It sounds like a Syfy movie or the next Michael Bay summer blockbuster. An oil spill covers the Gulf of Mexico at the same time that a tropical gathers strength in the Bahamas. As the tropical storms gathers strength, it takes up oil, which is ignited and leads to a blazing storm of fury pointed toward the mainland United States. Many worried about this before Hurricane Katrina and again after the 2010 Deepwater Horizon spill. But could it really happen? (And can you imagine the premiums for firecane insurance?) Let's take a look at the likelihood of this firestorm.


What Is Crude Oil?

Crude oil is made up of number of components, with "fuel oils" being separated by changes in temperature during the refining process. Once the oils are removed (the last will boil off at approximately 315 °C ), and what remains is tar, wax, and other organic industrial products. This is part of a typical refinement process that takes a single barrel of oil out of the earth and turns it into 36 gallons of fuel oil, with the residual hydrocarbons divided up to create asphalt or machine oils, or chemical reactants used in scientific experiments like sulfuric acid. The constituents of crude oil are less dense than water, causing it to float to the surface and stay there once released (looking similar to the gasoline "rainbows" you might see in a parking lot after it rains).

The 2010 Deepwater Horizon spill saw roughly 205 million gallons of crude oil spilled. That oil spread through the hurricane-ridden Gulf of Mexico at a pace of up to 60,000 barrels a day. Could this crude stuff get sucked into a hurricane?


The Vast Energy of a Hurricane

Hurricanes develop as tropical storms gather force over thousands of miles and several weeks, eventually reaching a magnitude where they release the equivalent of a 10 megaton nuclear bomb in heat every 20 minutes. The area hurricanes cover is phenomenal as well, with just they eye of the hurricane occupying an average of 40 miles, with the spiraling storms extending hundreds of miles more. Also remember that due to their size, hurricanes are very different visually when compared to tornadoes. You won't see the hurricane touching down like a tornado would - by the time a hurricane is near you, it has already engulfed you.


What Could Be the Spark?

Lightning. Enough said. The extremely flammable portions of crude oil have a very low flash point and evaporate or burn off quickly once the oil surfaces. The remaining crude oil components need a temperature of over 300 °C to change phases. Lightning immediately meets and exceeds these temperatures - one strike is all it would take to ignite the remaining oil, as lightning can reach temperatures of 30,000 °C (54,000 °F), enough to vaporize all of the fuel oil and further saturate the atmosphere. Lightning was noted as the cause of at least one severe fire in the aftermath of the Deepwater Horizon spill. There is one problem with the lightning hypothesis, however - lightning rarely comes along with hurricanes. When lightning does strike during a hurricane, it is typically confined to the eye wall of the hurricane. Even if the some of the crude oil caught fire, it would likely be extinguished before setting more crude oil aflame.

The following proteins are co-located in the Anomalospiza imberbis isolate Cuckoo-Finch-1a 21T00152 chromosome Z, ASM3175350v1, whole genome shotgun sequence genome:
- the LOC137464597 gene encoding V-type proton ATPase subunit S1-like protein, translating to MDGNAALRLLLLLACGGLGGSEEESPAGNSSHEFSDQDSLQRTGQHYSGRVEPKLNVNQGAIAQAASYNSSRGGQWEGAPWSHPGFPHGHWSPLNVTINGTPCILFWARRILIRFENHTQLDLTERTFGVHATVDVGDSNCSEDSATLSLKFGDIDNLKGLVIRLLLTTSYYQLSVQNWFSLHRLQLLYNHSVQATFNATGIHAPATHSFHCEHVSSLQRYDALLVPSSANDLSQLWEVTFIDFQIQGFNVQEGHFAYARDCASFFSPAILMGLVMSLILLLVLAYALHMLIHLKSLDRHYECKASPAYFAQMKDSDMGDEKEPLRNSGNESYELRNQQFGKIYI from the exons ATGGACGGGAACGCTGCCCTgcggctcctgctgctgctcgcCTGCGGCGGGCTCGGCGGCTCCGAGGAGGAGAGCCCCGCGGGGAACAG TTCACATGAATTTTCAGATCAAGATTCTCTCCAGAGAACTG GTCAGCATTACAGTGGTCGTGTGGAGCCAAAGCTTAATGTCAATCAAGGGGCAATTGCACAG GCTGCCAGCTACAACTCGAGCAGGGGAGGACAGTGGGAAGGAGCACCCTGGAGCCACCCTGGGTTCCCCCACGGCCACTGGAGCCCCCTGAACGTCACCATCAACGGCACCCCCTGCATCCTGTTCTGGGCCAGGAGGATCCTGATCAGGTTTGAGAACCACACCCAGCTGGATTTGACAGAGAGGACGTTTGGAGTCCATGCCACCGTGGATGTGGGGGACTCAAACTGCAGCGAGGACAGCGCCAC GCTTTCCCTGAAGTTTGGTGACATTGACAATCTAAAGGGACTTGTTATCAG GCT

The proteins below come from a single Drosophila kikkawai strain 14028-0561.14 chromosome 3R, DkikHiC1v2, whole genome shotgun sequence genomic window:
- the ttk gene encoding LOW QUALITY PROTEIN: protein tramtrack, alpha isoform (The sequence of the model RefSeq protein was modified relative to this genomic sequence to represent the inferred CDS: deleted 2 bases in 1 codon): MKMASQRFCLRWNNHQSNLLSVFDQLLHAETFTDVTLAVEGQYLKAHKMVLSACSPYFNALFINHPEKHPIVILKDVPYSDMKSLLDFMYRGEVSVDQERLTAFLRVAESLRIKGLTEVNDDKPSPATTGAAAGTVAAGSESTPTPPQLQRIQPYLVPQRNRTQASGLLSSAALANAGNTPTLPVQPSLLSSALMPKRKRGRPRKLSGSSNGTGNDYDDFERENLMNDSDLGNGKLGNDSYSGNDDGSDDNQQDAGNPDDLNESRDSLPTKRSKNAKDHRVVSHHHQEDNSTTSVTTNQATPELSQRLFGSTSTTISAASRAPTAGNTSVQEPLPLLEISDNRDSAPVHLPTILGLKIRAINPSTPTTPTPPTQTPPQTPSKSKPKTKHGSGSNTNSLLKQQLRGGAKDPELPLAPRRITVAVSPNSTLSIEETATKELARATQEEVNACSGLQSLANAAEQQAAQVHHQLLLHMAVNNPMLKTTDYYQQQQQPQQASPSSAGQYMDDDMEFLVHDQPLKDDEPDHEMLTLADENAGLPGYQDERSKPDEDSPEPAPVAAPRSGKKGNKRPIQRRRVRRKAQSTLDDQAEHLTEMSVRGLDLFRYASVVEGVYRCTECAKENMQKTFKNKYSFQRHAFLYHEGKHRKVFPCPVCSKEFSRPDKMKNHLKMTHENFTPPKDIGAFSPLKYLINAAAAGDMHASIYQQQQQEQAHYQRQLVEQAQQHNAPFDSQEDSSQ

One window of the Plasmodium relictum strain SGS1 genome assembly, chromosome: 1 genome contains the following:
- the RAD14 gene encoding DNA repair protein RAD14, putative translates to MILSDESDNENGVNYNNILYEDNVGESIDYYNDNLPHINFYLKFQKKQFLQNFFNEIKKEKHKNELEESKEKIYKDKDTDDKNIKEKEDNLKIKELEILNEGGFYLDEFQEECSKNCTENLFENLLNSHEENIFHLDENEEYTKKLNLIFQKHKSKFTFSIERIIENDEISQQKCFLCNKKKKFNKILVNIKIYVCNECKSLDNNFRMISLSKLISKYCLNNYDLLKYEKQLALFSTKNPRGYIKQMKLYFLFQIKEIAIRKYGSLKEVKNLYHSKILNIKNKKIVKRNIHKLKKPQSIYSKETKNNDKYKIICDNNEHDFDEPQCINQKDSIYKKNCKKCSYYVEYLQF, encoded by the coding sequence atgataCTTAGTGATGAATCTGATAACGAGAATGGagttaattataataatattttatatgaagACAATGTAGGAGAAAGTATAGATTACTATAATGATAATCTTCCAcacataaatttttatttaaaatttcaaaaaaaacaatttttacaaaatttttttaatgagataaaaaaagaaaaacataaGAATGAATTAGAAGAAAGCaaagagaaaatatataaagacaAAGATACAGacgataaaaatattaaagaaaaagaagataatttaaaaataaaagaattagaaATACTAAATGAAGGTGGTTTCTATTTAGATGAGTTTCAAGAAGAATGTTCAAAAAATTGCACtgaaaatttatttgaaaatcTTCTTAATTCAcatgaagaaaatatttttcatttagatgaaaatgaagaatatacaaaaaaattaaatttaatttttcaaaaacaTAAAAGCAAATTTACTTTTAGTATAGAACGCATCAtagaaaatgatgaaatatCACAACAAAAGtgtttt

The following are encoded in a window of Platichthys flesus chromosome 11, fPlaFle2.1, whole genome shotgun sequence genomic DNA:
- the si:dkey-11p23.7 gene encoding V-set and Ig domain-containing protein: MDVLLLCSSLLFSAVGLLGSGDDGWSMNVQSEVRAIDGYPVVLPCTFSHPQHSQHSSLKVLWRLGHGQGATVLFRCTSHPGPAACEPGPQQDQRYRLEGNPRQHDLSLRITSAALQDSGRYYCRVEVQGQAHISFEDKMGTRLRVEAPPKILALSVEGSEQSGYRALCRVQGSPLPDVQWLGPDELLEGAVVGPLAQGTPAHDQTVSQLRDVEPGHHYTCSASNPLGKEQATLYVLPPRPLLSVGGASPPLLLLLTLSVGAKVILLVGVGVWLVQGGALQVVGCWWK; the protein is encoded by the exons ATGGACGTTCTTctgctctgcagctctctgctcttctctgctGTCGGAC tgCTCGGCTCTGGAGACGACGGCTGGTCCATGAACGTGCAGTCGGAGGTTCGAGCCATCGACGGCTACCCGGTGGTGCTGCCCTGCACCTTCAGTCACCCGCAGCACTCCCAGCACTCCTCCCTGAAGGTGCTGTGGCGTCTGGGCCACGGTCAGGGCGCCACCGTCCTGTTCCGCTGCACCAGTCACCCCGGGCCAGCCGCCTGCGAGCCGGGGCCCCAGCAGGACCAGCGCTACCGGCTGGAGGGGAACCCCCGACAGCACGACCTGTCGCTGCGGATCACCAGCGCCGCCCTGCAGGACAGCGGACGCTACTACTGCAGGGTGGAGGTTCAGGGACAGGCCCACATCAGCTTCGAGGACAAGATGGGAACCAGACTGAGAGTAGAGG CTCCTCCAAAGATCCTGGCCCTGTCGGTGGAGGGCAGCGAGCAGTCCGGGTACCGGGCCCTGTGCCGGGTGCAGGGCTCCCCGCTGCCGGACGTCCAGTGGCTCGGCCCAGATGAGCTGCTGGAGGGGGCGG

Oxygen consumption would also be an issue. Ever extinguish a candle by covering it? The flame was gone in a matter of seconds, right? A relatively large volume of oxygen in the air is necessary in order to sustain a flame. While the fire would theoretically have an inextinguishable supply of oxygen in the earth's atmosphere, the amount of oxygen available in a hurricane, due to wind and other variables, would be substantially diminished.


Blanketing a Coastal City in Oil

It is difficult to get an estimate on the volume of water in a hurricane, but flood estimates suggest over 200 billion gallons of water blanketed New Orleans alone during Hurricane Katrina. This dwarfs the amount of oil released in the Deepwater Horizon spill. An enormous amount of crude oil could be caught up within a hurricane and subsequently "dumped" ashore at landfall. This would be more likely than the firecane (and still a quite devastating) scenario, with crude oil blanketing sections of the impacted areas after it reaches shore.


Such an event conjures images of the Exxon Valdez oil spill and the environmental aftermath. This environmental impact juxtaposed with the necessity to maintain some sort of living conditions amidst the oil covered area would be a phenomenal logistics problem. Additionally, if the crude oil happened to pool in some areas, lightning and a plethora of other outside factors would be waiting to ignite the vapors above and the components below.

Verdict: You will not be living in this Michael Bay Movie

Hurricanes are just too big, both in size and energy, to significantly alter their characteristics. Sure, if the water in the Gulf of Mexico was replaced with crude oil, we would be in a ton of trouble and possibly consumed by an apocalyptic firecane, but I don't think there are enough liquified fossils deep in the Earth to pull this off. More likely, a hurricane could suck up and dump tons of crude on a nearby land area. As much as I want life to resemble a Michael Bay movie, it won't be this one.